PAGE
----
There are more than 120 ‘school shooting’ related incidents each year across the U.S. that are stopped before they begin (where a student had planned to use a firearm to shoot students/staff) by a school faculty member (not school resource officers) with a gun or by physical means such as engaging the would be shooter hands on. They are not classed as school or mass shootings because the shooting did not actually start. They sometimes make the news in the guise of something like “a student was found with a gun in his backpack” or other wording. The schools, overall, don’t report it to the media …. and try to suppress the news getting out (at which they are surprisingly successful) by handing it as a “troubled kid” mental health incident in which details are not released due to various laws because its then medically related and involves a minor so school staff involved are ‘warned’ against talking about it so they don’t.

    If all the school shooting related incidents each year are aggregated, including the ones that were stopped before they began (where the student had planned to shoot students/staff), we find the MSR complained about was involved in less than 1% of all school shooting related incidents over the last 30 years but the incidents that make the news in such grand fashion are the ones in which an AR is used when the AR is overall the least likely subject firearm in school shooting related incidents. In almost 80% of active school shootings, the shooter was seen before they went active by a member of school staff (not school resource officers) who had no means to engage the shooter to stop or delay them.

    School staff is not only in the most advantageous position to detect a potential or about-to-begin school shooting, or behaviors of a troubled kid which may lead to such violence, they are also more likely to be ‘on scene’ in an immediate/imminent sense to intervene to stop it before it begins. School staff members are more plentiful in a school than ‘school resource officers’, school staff members are spread through the school thus cover more area than a ‘school resource officer’ can – and thus are in better positions to engage an active shooter in force thus raising the likely hood of stopping an active shooter if the school staff members are armed.

    The majority of those killed or injured in school shootings are killed or injured within 30 feet of a lock down safe area they can not get into because its already locked down and lock down procedures dictate that once locked its not opened until the police come for them, its for this reason that school lock down areas are favorite hunting spots for school shooters. Teams of school staff can form armed resistance points to help steer shooters away from their favorite hunting spots which is school lock down areas, or delay shooters while students clear the area and run away.

    No one is asking school staff to be soldiers or police, but as we have seen many times the shooter has been encountered and shot and killed or injured school staff and the students with them despite being in a lock down area or sometimes caught in the open. School staff need to be able to at least have a chance on their side that they control to defend themselves and their students and as it largely is now they are at the mercy of the shooters decisions which overall decides what their chances are when they encounter their victims.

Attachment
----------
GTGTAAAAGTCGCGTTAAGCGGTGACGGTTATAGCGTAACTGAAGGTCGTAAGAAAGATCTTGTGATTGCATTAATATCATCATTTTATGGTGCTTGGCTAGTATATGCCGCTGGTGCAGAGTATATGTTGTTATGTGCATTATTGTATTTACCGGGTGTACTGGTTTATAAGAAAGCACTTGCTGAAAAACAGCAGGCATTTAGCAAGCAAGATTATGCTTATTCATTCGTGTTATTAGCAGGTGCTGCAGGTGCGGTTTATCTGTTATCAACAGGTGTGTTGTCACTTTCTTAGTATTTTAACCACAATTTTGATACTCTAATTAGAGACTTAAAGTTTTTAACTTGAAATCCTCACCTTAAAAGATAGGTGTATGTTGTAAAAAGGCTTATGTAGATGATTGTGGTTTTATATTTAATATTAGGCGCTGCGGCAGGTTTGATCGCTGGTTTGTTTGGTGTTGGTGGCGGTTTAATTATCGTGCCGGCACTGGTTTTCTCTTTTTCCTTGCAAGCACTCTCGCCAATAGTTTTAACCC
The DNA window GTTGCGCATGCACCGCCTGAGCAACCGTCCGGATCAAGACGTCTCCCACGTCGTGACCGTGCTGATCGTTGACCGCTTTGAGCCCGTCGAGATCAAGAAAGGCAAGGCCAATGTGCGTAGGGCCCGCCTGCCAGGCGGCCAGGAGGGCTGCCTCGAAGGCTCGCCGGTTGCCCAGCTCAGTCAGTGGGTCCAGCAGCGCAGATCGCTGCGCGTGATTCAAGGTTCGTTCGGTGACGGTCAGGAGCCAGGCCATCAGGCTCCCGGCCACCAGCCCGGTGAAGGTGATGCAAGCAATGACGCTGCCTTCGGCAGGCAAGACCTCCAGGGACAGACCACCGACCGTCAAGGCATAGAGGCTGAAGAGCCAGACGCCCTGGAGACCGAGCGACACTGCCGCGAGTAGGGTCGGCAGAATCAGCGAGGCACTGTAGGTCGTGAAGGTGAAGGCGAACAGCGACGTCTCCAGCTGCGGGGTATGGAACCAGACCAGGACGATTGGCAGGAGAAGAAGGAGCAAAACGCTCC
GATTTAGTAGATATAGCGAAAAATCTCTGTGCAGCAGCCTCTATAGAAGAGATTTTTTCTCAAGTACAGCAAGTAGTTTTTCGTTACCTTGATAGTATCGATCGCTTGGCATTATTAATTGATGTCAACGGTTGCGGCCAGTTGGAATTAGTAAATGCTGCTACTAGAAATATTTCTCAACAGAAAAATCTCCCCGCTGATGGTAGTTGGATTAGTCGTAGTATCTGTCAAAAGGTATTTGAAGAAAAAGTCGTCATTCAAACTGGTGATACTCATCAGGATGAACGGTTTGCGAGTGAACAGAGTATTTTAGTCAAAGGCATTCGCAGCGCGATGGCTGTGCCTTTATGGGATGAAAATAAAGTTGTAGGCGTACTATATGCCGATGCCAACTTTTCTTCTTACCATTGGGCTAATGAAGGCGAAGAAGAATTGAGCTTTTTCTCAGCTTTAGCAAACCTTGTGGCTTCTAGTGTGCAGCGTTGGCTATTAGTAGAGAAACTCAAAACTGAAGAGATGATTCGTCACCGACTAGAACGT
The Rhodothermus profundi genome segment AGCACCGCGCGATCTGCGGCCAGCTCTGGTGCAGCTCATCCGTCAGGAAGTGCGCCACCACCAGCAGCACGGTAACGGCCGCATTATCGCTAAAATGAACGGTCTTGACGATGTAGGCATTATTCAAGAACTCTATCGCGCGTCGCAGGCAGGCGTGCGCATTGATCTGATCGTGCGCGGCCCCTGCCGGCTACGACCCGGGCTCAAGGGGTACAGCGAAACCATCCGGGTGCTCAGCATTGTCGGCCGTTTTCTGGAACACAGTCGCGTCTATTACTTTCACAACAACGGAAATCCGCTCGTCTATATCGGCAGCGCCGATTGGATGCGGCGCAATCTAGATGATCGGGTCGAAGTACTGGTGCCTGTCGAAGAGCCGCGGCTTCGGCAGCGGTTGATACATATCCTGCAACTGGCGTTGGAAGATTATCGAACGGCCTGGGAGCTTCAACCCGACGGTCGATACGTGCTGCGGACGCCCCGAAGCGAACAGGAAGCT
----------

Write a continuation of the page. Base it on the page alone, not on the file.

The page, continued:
Sure, there are a lot of unknowns. Will school shooters be stopped or thwarted or deterred by armed school staff? Yeah, a good chance they could be. Its certainly better to have a chance than no chance at all, and its certainly better to have multiple armed school staff over the entire school area rather than relying on just one or two school resource officers to be where the shooter is at the time. But, there are also a lot of “what if’s”

    Its about time that school staff were not made defenseless simply by going to work.

  9. This is great news for Ohio!!

    Meanwhile the democrats have no solution other than more useless gun laws and bans to infringe upon law abiding citizens.

    It is almost like they really don’t want to address the real problems because they prefer the status quo so they can use school shootings as reasons to disarm us.

    I am sure there are enough teachers and staff that don’t want to be sitting ducks at work to make a difference. From the looks of the requirements they will get more training and range time than law enforcement officers around here.

  10. I am a law student, and I read a lot of essay examples by the expert writers of the StudyHippo service about the employment law. Therefore, it is awkward to arm the workers, but if the pupils’ and students’ security demands it, I see no obstacles. https://studyhippo.com/essay-examples/employment-law/ is the most reliable source I could use for my essay homework on the employment topic and others. Therefore, I can say indeed, after reading its papers, that the hiring contract can enable such exceptions as arms for teachers and other labor forces.

  11. another way to skirt liability is to hire a private security company…then make armed staff an employee of that company…legally safer but probably too expensive….